As I get older, my relationship to the events of my past changes. The chronology seems far less significant than it once did, and I find myself skipping from a story from when I was thirty to a game I played when I was three, connecting them by intuitive rather than direct association. When I tell these stories now about my history with mental illness, I move through the events that describe it in a seemingly haphazard manner, picking up pieces of it from very different times and places and hanging them together in constantly shifting triptychs.
My intent when I began this series was to follow a natural, chronological progression through my initial experiences with psychiatry, but that turned out to be less natural than I thought. It seems more rational to begin with the place at which I arrived, the point of the story, the point at which I began to seek help, and then work my way back to how that point came about.
So, I will tell you about when I was two, which I remember quite well. I can remember being one-and-a-half and wearing itchy plastic diaper pants that scratched my skin, so two is pretty clear. One of my first memories is of my sudden attachment to a pair of white oxford-like shoes with navy stripes on the sides. My mother decided to put them in a neighbour's garage sale, because I outgrew them, and I was gripped by a terrible anxiety about not being able to have them anymore. They were mine! Mine! And I loved them! I really LOVED them!
My mother explained about how I could not wear them anymore, but I did not care. Those shoes were beautiful. I did not want to be bigger than those shoes. Those shoes should be mine and stay in my closet. I did not care that they no longer fit on my feet. I wanted to be able to touch them whenever I wanted. I still remember how they smelled.
At each stage of life until I was an adult in my twenties, I panicked over leaving an era of myself behind. On my fifth birthday, I cried all day, because I knew that I was leaving being a really little kid behind and that I was going to get old and die. The day I could no longer wear my red nightie, not even as a shirt, made me feel like I had moved into some parallel netherworld I no longer recognized. When I got my first period, my body's betrayal of my childhood devastated me, and I avoided human touch for months. I felt no joy in the changes that some children embrace.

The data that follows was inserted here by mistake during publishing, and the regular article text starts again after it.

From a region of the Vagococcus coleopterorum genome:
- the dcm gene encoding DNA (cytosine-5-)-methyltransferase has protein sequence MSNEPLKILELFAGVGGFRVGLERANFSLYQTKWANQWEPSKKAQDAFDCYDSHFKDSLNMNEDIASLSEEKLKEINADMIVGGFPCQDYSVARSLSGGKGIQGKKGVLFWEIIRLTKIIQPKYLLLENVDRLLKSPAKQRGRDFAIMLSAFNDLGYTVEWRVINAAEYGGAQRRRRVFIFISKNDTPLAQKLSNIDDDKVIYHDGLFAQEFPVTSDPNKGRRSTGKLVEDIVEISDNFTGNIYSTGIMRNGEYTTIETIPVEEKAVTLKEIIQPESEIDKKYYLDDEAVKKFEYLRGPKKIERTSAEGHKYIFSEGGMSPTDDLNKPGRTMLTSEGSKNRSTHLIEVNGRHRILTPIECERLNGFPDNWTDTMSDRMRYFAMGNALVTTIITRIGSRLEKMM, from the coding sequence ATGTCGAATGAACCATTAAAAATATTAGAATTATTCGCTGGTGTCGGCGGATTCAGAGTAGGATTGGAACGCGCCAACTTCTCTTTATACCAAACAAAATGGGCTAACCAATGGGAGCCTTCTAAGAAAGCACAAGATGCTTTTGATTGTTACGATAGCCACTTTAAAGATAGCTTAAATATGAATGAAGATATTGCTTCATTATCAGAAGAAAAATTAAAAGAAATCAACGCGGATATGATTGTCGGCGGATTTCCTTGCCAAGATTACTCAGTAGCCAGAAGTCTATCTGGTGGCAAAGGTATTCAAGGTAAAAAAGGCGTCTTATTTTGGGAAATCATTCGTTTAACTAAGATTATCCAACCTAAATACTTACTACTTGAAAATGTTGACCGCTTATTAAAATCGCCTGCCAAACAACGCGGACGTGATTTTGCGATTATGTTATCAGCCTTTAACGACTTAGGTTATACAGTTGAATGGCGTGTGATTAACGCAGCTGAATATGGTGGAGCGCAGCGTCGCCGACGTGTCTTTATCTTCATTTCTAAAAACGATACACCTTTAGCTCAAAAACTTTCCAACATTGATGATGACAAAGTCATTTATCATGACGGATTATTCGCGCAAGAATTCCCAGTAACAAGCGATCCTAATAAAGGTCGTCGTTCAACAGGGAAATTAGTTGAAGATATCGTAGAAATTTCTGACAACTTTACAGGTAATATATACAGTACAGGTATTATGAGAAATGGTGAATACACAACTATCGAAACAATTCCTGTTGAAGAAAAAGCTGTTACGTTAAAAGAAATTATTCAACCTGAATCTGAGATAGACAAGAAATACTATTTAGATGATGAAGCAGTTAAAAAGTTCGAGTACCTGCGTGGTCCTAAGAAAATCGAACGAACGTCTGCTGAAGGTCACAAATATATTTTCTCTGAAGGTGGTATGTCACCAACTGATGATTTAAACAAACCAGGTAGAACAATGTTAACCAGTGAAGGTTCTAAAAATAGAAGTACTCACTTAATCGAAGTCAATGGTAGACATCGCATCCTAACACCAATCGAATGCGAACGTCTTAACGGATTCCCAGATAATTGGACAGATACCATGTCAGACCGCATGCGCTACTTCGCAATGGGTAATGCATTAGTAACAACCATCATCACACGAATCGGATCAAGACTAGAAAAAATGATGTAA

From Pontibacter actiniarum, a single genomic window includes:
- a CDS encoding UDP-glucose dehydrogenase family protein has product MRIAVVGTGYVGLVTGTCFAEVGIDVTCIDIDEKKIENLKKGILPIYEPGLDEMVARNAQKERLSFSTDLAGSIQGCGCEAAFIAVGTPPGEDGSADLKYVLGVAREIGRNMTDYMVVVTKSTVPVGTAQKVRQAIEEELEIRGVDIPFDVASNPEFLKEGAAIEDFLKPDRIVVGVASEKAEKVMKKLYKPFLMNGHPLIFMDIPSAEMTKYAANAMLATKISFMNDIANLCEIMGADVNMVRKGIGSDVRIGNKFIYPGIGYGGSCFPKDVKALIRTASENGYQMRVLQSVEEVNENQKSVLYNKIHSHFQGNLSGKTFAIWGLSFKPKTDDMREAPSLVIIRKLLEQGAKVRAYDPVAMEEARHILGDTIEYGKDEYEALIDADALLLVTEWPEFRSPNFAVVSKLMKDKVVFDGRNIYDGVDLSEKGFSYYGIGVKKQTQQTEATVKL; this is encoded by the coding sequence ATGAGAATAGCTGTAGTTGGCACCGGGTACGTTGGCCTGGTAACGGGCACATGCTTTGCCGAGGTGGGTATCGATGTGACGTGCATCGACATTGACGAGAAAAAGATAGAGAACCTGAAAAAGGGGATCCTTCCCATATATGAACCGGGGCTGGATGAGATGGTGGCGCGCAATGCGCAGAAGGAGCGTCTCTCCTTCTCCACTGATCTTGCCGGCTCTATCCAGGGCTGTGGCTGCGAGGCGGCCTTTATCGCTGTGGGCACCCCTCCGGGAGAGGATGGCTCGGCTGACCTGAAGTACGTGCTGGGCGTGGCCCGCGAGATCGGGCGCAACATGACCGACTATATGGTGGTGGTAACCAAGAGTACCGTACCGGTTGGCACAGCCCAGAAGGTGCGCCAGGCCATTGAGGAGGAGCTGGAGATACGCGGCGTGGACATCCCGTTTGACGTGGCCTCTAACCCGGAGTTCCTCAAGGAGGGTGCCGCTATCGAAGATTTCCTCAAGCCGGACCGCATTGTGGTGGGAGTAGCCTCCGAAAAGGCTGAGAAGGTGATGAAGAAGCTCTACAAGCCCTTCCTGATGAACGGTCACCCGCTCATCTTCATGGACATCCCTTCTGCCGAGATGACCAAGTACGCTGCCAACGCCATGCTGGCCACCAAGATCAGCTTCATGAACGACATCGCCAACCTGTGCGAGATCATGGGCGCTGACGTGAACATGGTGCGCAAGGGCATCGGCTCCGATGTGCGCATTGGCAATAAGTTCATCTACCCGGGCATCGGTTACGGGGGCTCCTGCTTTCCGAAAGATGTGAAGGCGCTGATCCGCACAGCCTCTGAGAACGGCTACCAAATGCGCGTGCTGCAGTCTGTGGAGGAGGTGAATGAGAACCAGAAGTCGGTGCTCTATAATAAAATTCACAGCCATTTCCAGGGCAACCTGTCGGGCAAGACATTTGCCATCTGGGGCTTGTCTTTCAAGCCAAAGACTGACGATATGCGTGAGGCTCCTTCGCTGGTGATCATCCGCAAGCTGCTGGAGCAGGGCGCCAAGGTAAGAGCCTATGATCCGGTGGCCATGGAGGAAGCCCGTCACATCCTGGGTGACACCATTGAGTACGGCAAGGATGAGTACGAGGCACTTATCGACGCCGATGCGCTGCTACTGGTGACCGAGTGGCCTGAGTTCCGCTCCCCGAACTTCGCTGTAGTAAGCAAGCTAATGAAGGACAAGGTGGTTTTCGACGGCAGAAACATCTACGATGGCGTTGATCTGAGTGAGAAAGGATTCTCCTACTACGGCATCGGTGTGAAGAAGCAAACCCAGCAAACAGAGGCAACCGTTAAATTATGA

Of course, those shoes disappeared. I knew that some other kid was going to wear those on their feet, because my mother told me that would happen, and it made me very sad. How could something be mine and then not be mine? The space on the floor of my closet where they used to sit was empty, but I checked it often, hoping I might see them. I sat on my bed and wept. I was grieving.
This sense of grieving became a near constant throughout my childhood. It took me another eight years to put a word to what I was feeling, and at ten years old, I realized that I was depressed. Upon that realization, I began to hatch plans, because even at that young age, I was weary of my condition. I did not know how to express my agony, and I did not know how to ask for help or that help was even available. I only knew that the way I was was not "normal" by any means, and I began to plot my escape. Any number of escapes were possible: physical pain, suicide, running away - under the weight of my grief, any type of relief or way out seemed reasonable.
Escape felt necessary to my very survival, and I began a long road filled with many ineffective attempts at distancing my pain. If anything good can be said about that part of my life, it is that I was certainly goal-oriented and persistent.
... to be continued ...
(This entry is also posted at RealMental.org)
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